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Residents of Los Angeles County may soon be subject to additional gun regulations under a local ordinance that would require handguns to be stored at home in one of two specific ways. While proponents of the measure say it will protect citizens from gun violence, opponents of the potential ordinance say the new rules simply serve as tools for disarming lawful gun owners.

Gun Storage Law CaliforniaThe potential new law would require that all handguns be disabled with a trigger lock or stored in a locked container unless the gun is on your person or under your control.1 Though law enforcement would not conduct compliance checks, if a handgun is unsecured in a home and police officers are summoned to that home for some reason, the gun owner could face charges. In fact, if the proposal becomes law, anyone who is found in violation could face misdemeanor charges that carry up to six months in county jail and a fine of up to $1,000.

The measure is similar to a San Francisco ordinance under which no gun owner has been prosecuted, but one that has been challenged in court. This proposed law would be in effect within all cities in Los Angeles County. Be aware that California currently has a separate law for improper storage of a weapon.

California Felony Gun Storage Laws (PC 25100)

California has strict gun storage laws if violated. California Penal Code Section 25100 says that if a child or an individual who is prohibited from possessing a firearm gains access to your firearm and carries that firearm into a public place or inflicts injury to themselves or others with that firearm, you could face felony charges for “criminal storage of a firearm.”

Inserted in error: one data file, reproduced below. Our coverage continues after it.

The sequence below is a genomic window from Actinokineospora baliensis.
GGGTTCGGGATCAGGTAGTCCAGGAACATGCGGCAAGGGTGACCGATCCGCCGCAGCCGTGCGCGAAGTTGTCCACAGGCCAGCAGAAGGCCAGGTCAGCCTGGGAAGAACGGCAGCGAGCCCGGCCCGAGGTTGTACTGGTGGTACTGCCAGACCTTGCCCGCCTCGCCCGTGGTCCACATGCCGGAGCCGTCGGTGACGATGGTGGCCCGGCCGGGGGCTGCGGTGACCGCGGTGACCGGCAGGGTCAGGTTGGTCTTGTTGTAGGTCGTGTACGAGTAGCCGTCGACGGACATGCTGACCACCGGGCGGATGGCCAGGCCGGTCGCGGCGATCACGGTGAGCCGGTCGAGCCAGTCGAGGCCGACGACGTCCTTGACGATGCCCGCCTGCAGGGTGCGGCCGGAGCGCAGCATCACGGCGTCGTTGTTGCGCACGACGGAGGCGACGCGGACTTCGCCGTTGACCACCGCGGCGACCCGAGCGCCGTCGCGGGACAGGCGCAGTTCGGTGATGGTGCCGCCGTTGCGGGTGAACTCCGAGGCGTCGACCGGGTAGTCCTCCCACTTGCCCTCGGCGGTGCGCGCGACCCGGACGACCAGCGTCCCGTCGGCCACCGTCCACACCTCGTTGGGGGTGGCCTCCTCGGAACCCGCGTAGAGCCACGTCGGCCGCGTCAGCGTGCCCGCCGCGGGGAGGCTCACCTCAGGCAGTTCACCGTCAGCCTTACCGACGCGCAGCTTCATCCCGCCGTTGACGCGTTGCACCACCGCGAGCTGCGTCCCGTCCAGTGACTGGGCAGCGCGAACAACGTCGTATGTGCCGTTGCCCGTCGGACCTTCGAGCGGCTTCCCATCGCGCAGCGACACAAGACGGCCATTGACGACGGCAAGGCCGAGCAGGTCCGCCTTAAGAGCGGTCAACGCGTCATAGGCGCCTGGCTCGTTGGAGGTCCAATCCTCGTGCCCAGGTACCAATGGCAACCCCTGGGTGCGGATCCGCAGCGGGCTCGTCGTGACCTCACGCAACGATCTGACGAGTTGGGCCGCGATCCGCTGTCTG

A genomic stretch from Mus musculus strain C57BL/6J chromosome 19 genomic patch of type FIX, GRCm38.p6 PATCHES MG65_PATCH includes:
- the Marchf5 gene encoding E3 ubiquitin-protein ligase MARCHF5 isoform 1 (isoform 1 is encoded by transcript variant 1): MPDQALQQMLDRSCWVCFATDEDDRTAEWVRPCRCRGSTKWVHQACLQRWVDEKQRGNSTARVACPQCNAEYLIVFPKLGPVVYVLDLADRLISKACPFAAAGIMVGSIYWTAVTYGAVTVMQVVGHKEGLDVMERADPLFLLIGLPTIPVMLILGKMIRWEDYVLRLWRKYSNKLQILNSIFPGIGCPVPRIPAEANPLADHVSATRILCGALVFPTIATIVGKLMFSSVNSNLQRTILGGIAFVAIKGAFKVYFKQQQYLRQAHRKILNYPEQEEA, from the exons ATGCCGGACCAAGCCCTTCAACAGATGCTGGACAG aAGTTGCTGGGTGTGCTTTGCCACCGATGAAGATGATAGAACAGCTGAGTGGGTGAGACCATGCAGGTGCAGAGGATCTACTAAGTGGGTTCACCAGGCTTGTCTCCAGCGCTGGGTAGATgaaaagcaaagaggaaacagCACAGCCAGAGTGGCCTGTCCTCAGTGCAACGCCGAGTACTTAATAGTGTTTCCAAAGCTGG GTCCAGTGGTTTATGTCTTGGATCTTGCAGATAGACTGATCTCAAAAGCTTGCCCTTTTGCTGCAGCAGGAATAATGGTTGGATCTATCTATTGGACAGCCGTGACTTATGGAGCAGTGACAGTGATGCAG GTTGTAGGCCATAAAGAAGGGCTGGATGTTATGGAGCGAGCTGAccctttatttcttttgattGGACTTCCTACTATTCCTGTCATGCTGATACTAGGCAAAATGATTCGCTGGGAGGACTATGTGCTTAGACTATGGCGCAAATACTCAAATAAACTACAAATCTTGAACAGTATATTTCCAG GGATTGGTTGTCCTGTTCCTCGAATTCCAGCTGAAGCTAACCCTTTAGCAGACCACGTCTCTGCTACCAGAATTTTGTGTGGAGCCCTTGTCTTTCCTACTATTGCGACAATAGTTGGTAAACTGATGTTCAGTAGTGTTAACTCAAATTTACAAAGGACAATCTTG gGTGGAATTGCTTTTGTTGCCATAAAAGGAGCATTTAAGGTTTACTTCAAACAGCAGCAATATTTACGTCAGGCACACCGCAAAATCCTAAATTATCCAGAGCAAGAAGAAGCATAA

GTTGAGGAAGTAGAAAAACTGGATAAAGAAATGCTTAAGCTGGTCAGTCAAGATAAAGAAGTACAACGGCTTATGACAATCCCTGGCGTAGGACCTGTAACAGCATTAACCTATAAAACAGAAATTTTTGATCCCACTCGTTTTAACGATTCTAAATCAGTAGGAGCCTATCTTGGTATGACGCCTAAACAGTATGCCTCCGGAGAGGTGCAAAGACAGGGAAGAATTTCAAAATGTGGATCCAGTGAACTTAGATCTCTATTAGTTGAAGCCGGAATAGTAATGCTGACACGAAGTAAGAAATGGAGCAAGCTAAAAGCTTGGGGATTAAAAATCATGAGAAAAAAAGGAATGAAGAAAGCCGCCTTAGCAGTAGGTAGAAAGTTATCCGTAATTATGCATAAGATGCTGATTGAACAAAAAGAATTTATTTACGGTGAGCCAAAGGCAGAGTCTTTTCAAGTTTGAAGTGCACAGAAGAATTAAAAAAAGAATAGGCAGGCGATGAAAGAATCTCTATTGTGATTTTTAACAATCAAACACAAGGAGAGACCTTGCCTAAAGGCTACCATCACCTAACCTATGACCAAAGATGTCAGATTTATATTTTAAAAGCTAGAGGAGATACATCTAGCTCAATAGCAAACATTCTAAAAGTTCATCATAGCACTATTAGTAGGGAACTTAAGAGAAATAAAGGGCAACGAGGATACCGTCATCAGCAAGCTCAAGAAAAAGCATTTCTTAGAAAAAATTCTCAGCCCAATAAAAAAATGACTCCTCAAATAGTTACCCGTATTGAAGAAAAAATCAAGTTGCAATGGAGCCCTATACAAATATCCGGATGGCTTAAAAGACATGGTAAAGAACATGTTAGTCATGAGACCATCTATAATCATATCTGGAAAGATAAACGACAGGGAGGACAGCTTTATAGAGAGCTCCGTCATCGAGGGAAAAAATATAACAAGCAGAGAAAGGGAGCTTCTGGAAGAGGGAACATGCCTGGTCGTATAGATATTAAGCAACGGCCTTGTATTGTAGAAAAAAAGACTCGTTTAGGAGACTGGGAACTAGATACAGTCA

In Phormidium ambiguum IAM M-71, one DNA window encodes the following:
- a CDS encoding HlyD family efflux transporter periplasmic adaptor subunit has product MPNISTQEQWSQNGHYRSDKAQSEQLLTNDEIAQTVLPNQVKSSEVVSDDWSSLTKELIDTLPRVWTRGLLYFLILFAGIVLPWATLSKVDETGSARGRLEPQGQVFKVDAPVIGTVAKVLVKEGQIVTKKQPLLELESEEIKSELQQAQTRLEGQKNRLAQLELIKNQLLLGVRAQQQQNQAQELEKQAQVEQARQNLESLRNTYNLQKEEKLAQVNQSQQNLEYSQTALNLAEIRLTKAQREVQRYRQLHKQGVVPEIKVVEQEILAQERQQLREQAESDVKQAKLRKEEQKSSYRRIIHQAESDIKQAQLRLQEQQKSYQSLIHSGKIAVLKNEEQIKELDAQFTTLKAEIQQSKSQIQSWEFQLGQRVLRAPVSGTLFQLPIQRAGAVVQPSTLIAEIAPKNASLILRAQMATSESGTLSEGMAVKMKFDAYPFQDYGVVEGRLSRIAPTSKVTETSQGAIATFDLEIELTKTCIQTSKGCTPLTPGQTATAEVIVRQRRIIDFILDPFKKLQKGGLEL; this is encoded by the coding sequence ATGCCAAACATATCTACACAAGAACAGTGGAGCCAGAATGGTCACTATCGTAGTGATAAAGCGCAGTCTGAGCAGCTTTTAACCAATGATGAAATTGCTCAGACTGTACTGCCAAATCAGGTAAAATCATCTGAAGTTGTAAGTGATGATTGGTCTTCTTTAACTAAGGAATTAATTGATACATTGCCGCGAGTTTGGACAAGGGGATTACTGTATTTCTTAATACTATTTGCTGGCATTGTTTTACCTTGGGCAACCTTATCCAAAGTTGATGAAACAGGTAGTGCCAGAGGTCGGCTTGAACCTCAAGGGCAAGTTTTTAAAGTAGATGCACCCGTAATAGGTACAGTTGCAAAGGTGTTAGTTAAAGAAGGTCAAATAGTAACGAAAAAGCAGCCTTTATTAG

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Inmates Right to VoteWhen Governor Jerry Brown signed Assembly Bills 109 and 107 in 2011, more commonly referred to as “prison realignment”, many expected sweeping changes in the way that California dealt with its prison population. The legislation was part of an effort to reform the way that non-violent and non-sex o ffenders are sentenced for their crimes, as well as how they are supervised post-release.1

There is a new, somewhat unexpected outcome of the prison realignment legislation; thousands of California prisoners are regaining their right to vote. As a result of a legal battle fought on behalf of prisoners by the ACLU and decisions made by Secretary of State Alex Padilla, nearly 60,000 convicts will be eligible to cast a vote in upcoming elections.

These changes could affect the rights you have if you are charged with a crime in California. While many will regain the right to vote, many will not, and you should stay informed about the possible ramifications of a criminal conviction. The experienced criminal defense attorneys at Wallin & Klarich are here to help you understand these changes in California law.

Why Many in California Will Now be Eligible to Vote

A major part of the prison realignment legislation involved changing where low level criminal offenders would serve their time. As part of an effort to reduce the state prison population, prisoners convicted of non-serious and non-violent crimes would now serve their time in county jails.2